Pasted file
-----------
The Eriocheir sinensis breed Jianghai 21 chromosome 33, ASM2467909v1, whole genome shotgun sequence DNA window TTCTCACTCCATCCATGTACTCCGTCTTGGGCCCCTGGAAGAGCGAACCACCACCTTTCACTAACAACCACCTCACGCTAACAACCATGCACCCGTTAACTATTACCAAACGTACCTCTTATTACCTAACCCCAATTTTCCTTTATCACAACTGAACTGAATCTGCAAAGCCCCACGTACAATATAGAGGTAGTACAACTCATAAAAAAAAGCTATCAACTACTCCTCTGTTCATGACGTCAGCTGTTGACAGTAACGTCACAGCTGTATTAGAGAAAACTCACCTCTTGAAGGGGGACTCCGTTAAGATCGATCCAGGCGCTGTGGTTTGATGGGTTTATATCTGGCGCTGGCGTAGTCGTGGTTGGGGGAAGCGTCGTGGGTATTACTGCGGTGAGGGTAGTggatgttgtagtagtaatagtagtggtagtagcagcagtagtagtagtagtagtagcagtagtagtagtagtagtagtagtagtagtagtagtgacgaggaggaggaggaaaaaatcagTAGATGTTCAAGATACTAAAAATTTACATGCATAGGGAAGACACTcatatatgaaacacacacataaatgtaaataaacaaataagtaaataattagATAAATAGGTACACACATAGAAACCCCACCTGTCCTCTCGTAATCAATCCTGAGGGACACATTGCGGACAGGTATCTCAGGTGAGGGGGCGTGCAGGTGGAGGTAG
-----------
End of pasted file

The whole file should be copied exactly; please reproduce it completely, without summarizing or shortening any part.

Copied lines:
The Eriocheir sinensis breed Jianghai 21 chromosome 33, ASM2467909v1, whole genome shotgun sequence DNA window TTCTCACTCCATCCATGTACTCCGTCTTGGGCCCCTGGAAGAGCGAACCACCACCTTTCACTAACAACCACCTCACGCTAACAACCATGCACCCGTTAACTATTACCAAACGTACCTCTTATTACCTAACCCCAATTTTCCTTTATCACAACTGAACTGAATCTGCAAAGCCCCACGTACAATATAGAGGTAGTACAACTCATAAAAAAAAGCTATCAACTACTCCTCTGTTCATGACGTCAGCTGTTGACAGTAACGTCACAGCTGTATTAGAGAAAACTCACCTCTTGAAGGGGGACTCCGTTAAGATCGATCCAGGCGCTGTGGTTTGATGGGTTTATATCTGGCGCTGGCGTAGTCGTGGTTGGGGGAAGCGTCGTGGGTATTACTGCGGTGAGGGTAGTggatgttgtagtagtaatagtagtggtagtagcagcagtagtagtagtagtagtagcagtagtagtagtagtagtagtagtagtagtagtagtgacgaggaggaggaggaaaaaatcagTAGATGTTCAAGATACTAAAAATTTACATGCATAGGGAAGACACTcatatatgaaacacacacataaatgtaaataaacaaataagtaaataattagATAAATAGGTACACACATAGAAACCCCACCTGTCCTCTCGTAATCAATCCTGAGGGACACATTGCGGACAGGTATCTCAGGTGAGGGGGCGTGCAGGTGGAGGTAG